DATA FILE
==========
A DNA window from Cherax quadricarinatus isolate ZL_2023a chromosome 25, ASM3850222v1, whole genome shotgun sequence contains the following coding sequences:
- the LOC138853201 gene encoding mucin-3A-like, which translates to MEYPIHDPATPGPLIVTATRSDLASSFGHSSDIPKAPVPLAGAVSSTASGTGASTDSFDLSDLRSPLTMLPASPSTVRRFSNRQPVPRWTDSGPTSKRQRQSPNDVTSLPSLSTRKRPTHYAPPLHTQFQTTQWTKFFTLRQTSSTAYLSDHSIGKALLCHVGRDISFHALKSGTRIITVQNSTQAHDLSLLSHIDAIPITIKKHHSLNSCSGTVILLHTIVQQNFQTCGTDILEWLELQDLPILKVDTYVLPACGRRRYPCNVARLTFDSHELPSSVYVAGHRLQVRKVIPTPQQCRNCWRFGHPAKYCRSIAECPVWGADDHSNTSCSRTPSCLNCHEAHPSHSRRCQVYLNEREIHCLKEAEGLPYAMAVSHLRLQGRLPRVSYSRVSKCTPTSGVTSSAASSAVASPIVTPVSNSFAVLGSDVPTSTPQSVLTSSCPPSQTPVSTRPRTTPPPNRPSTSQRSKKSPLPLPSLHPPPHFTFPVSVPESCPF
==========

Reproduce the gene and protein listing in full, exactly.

A DNA window from Cherax quadricarinatus isolate ZL_2023a chromosome 25, ASM3850222v1, whole genome shotgun sequence contains the following coding sequences:
- the LOC138853201 gene encoding mucin-3A-like, which translates to MEYPIHDPATPGPLIVTATRSDLASSFGHSSDIPKAPVPLAGAVSSTASGTGASTDSFDLSDLRSPLTMLPASPSTVRRFSNRQPVPRWTDSGPTSKRQRQSPNDVTSLPSLSTRKRPTHYAPPLHTQFQTTQWTKFFTLRQTSSTAYLSDHSIGKALLCHVGRDISFHALKSGTRIITVQNSTQAHDLSLLSHIDAIPITIKKHHSLNSCSGTVILLHTIVQQNFQTCGTDILEWLELQDLPILKVDTYVLPACGRRRYPCNVARLTFDSHELPSSVYVAGHRLQVRKVIPTPQQCRNCWRFGHPAKYCRSIAECPVWGADDHSNTSCSRTPSCLNCHEAHPSHSRRCQVYLNEREIHCLKEAEGLPYAMAVSHLRLQGRLPRVSYSRVSKCTPTSGVTSSAASSAVASPIVTPVSNSFAVLGSDVPTSTPQSVLTSSCPPSQTPVSTRPRTTPPPNRPSTSQRSKKSPLPLPSLHPPPHFTFPVSVPESCPF